U.S. Employers Are Posting A Lot More Job Openings

Written by Alicia Davidson on Wednesday, 10 December 2014 15:15.

Harrisburg, PA (Central Penn Business Journal, December 9, 2014):  WASHINGTON (Reuters) - The number of job openings in the United States rose to a near 13-year high in October, a hopeful sign for the U.S. economy and labor market.

Employers outside of the farming sector had 4.83 million jobs waiting to be filled during the month, up from 4.69 million in September, the Labor Department said on Tuesday.

Job openings across the U.S. economy have increased sharply since April, and the number of open slots in October was just shy of the 4.85 million jobs available in August, which was the highest reading since 2001.

While employers haven't been as quick to actually fill those openings, the increase in postings in recent months has coincided with other positive economic news that has made analysts more confident the economy is accelerating.

The number of available jobs could be making workers more confident to leave their current workplaces. The share of total employees opting to quit their jobs was 1.9 percent in October. That's a tenth of a point lower than in September, but this rate has also increased in recent months and now is at roughly the same level it was just before the 2007-09 recession.

Most U.S. Unemployed Don't Get Benefits

Written by Alicia Davidson on Tuesday, 02 December 2014 09:43.

Madison, WI (Manufacturing.net, November 21, 2014):  Even though the U.S. job market is gaining strength, there are still a lot of unemployed Americans. Yet only a fraction of them are receiving financial aid from the government.

Fewer than 25 percent of those out of work are signed up for weekly unemployment benefits, a near-record low since the government began tracking this data in 1987. That's a sharp turnaround from just after the recession, when as many as three-quarters of those out of work received help, a record high.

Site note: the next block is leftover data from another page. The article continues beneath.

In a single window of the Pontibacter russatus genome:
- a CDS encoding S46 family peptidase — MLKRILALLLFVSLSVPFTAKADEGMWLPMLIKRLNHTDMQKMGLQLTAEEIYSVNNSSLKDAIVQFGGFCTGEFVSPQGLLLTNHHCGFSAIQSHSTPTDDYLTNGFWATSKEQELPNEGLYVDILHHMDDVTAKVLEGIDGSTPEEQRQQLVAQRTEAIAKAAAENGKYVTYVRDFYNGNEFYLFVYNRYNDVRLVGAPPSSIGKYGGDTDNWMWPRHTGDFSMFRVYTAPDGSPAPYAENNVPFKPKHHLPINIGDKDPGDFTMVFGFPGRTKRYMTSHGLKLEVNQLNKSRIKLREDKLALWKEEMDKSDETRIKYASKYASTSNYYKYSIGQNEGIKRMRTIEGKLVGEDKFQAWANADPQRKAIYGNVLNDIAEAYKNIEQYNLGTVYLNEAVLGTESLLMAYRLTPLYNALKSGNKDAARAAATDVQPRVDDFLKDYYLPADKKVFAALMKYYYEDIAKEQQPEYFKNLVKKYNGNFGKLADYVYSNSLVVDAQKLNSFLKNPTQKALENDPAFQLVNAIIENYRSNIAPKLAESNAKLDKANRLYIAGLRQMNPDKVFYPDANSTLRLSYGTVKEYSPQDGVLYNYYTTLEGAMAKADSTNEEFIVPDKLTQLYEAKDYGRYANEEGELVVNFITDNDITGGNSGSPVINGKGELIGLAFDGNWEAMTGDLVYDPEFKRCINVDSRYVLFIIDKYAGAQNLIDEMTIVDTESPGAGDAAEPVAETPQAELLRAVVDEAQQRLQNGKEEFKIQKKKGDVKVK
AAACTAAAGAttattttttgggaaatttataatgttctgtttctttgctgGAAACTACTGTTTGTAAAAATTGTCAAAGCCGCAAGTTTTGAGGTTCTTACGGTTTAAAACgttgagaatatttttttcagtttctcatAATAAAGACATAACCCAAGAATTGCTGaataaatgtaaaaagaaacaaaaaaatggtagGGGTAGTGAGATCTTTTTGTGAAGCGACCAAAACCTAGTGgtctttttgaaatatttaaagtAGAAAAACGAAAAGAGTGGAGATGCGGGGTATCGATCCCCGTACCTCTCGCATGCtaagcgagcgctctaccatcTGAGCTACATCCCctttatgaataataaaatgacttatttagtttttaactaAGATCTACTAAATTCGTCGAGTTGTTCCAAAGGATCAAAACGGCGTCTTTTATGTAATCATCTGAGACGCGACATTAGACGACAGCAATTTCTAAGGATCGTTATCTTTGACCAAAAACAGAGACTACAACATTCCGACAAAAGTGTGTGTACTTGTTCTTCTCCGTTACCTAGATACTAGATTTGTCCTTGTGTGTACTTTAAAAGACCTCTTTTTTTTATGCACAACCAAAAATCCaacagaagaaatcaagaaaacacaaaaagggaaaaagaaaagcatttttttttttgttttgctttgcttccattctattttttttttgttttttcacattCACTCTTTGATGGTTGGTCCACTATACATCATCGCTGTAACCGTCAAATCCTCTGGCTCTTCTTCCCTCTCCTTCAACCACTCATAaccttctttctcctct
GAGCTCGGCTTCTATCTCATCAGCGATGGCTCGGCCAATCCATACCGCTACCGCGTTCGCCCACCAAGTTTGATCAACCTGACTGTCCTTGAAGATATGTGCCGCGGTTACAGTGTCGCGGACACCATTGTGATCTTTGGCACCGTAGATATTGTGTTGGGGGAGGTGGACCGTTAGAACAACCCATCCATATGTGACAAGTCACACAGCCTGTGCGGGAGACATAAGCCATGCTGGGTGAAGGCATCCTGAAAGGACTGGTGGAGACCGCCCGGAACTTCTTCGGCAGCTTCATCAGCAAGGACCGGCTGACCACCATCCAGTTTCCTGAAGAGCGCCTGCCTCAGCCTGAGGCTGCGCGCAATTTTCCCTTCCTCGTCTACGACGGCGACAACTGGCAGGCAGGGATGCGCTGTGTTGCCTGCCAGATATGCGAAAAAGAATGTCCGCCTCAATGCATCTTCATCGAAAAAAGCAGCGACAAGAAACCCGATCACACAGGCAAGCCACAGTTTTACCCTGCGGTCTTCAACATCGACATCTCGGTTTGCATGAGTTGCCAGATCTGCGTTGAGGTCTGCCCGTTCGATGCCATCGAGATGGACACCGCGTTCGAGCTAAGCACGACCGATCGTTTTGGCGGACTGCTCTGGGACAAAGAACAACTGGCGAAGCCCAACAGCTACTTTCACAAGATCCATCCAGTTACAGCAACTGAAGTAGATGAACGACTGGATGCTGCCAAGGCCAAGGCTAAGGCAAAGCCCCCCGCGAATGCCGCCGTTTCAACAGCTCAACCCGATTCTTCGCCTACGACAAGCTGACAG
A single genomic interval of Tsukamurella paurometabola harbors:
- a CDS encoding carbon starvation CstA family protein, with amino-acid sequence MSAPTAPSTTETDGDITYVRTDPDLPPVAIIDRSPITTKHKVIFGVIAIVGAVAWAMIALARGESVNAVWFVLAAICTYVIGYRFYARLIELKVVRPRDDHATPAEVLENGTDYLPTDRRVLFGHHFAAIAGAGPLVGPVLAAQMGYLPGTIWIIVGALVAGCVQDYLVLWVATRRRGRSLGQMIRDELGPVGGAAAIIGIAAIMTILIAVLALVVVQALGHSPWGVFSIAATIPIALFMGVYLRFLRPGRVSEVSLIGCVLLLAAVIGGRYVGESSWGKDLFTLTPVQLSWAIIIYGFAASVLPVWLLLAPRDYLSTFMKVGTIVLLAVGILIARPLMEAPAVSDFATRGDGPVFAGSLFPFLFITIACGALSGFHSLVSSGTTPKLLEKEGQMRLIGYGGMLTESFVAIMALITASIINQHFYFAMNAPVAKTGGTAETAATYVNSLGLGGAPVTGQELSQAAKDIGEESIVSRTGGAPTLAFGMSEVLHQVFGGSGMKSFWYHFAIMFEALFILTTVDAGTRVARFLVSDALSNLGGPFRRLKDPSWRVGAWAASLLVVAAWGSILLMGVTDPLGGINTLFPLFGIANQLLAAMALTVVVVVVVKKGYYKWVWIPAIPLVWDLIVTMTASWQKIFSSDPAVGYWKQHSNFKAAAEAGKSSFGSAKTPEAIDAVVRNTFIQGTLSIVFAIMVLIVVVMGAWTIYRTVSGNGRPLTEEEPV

The drop counters a common assumption that most of those out of work receive unemployment benefits. It is partly a sign of an improving job market: Layoffs have plummeted and Americans seem more confident in their prospects for finding a job. But the drop also reflects the fact that state and federal benefit programs have been downsized from where they were just a few years ago. Unemployment benefits had been extended nationwide for as long as 99 weeks in 2009.

"We cut back on the safety net really sharply when the labor market is still damaged," said Josh Bivens, director of research at the Economic Policy Institute, a liberal think tank.

In October, an average of 2.1 million people received benefits each week, according to calculations by the EPI. That is equal to just 23.3 percent of the nearly 9 million who were out of work, and is just above September's 23.2 percent, the all-time low.

On Thursday, the government said 291,000 people applied for benefits last week, the 10th straight week that applications were below 300,000. That suggests the number of recipients will remain low.